“One fork requires an investment in excess of $35 million to bring a coal-fired power plant with old technology, uncompetitive heat rates and increasing environmental regulations back to a safe and reliable status,” the report from Black & Veatch states. “The second fork requires an investment which will bring Grand Haven customers new high-efficiency, reliable and renewable generation technologies.”
Black & Veatch was tasked in April with analyzing the plant to identify what needs to be done, as well as the costs, in shutting down the plant. The consulting firm was the original design engineer of record for this unit when it was installed in 1983. Additionally, Black & Veatch continuously monitors the operation of the facility through the Monitoring and Diagnostic (M&D) services program, which was initiated in 2016.
The consulting firm reviewed historic plant operation and maintenance data, performed an on-site walkthrough, and met with plant staff as part of the process.
“Black & Veatch confirms that many of the critical plant equipment and sub-components have become obsolete and worn to the point of needing replacement and ... inspection and test reports are old and may not be representative of the equipment’s current condition,” the report indicates.
An estimated investment of $35 million would be required for continued safe and reliable operation of Sims III, the study notes, and “continued operation in the current condition without taking corrective action will increase the risk of possible equipment and/or catastrophic failure, which could cause serious injury or death to personnel and long-term loss of generation.”
Black & Veatch further recommends any future investments in the plant be minimized, and that it be shut down by 2020 for reasons including:
— Unit III has reached the end of its useful life, requiring significant investment to continue safe and reliable operation.
— About $35 million will be required, and costs will have exceeded any benefits of life extension since this unit is more expensive to operate than available alternatives.
— More economical power supply options exist that would drastically improve future electric prices for ratepayers and increase electrical reliability. Options include market purchases and even internal generation capability.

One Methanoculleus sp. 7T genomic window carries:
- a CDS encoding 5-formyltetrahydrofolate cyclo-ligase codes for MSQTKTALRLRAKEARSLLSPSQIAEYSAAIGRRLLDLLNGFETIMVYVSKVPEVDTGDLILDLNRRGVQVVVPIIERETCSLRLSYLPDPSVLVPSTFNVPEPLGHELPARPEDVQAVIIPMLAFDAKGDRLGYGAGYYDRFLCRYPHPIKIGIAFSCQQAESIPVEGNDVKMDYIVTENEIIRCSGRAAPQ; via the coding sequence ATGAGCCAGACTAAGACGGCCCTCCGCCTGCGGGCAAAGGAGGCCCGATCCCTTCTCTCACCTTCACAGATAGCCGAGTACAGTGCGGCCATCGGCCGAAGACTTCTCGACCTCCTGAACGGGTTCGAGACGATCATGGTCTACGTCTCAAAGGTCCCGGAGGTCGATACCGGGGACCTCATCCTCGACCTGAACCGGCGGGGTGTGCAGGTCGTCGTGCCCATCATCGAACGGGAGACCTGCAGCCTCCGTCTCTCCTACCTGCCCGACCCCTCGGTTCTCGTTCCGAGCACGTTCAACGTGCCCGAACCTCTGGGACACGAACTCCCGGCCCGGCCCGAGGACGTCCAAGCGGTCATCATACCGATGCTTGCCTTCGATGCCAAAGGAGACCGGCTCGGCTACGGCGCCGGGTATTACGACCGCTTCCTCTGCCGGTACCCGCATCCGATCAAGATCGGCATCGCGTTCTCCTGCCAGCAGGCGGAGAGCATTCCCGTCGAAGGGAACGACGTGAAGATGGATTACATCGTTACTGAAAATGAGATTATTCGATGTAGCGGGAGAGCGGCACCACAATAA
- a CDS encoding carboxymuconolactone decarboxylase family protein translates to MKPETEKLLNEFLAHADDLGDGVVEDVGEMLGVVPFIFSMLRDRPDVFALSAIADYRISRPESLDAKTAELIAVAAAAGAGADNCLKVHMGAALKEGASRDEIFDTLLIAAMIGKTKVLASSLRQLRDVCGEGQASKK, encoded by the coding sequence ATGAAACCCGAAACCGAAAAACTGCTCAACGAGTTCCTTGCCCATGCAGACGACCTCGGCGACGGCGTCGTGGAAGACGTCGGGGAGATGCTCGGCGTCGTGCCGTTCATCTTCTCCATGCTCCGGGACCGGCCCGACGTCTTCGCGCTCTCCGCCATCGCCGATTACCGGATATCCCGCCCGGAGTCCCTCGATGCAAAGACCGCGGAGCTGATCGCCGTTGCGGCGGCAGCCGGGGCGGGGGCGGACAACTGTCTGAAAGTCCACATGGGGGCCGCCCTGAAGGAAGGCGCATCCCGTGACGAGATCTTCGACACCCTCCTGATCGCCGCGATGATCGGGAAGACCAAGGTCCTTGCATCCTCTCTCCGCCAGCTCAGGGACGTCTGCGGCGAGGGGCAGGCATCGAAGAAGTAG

— The BLP will be able to take advantage of lower staffing levels through attrition, minimizing adverse effects to plant employees.
— Environmental compliance costs can be avoided with the Coal Combustion Residuals Rule and the upcoming Effluent Limitations Guidelines.
— The next turbine overhaul, scheduled for 2020, can be avoided, along with both the replacement of 480-volt and 4,160-volt electrical equipment, which will take approximately 36-48 months to purchase and install, and the boiler and scrubber controls which need replacement but will also require long lead times and a long outage.
The study notes that if the BLP wants to own and control some of its own power generation, it is recommended that the utility consider smaller, flexible generation technologies such as aeroderivative gas turbines or reciprocating internal combustion engines.
“These technologies would give GHBLP the flexibility to quickly come online and match load as required to meet demand while minimizing reliance on external sources,” the report notes.
BLP Administrative Services Manager Renee Molyneux says the report is available for the public to view on the local utility’s website, ghblp.org. It has also been distributed to the BLP Board of Directors and Grand Haven City Council.
A joint meeting between the BLP trustees and City Council will take place at 6 p.m. Wednesday at the Grand Haven Community Center, in which Black & Veatch will present their findings and answer any questions from the two boards regarding the report.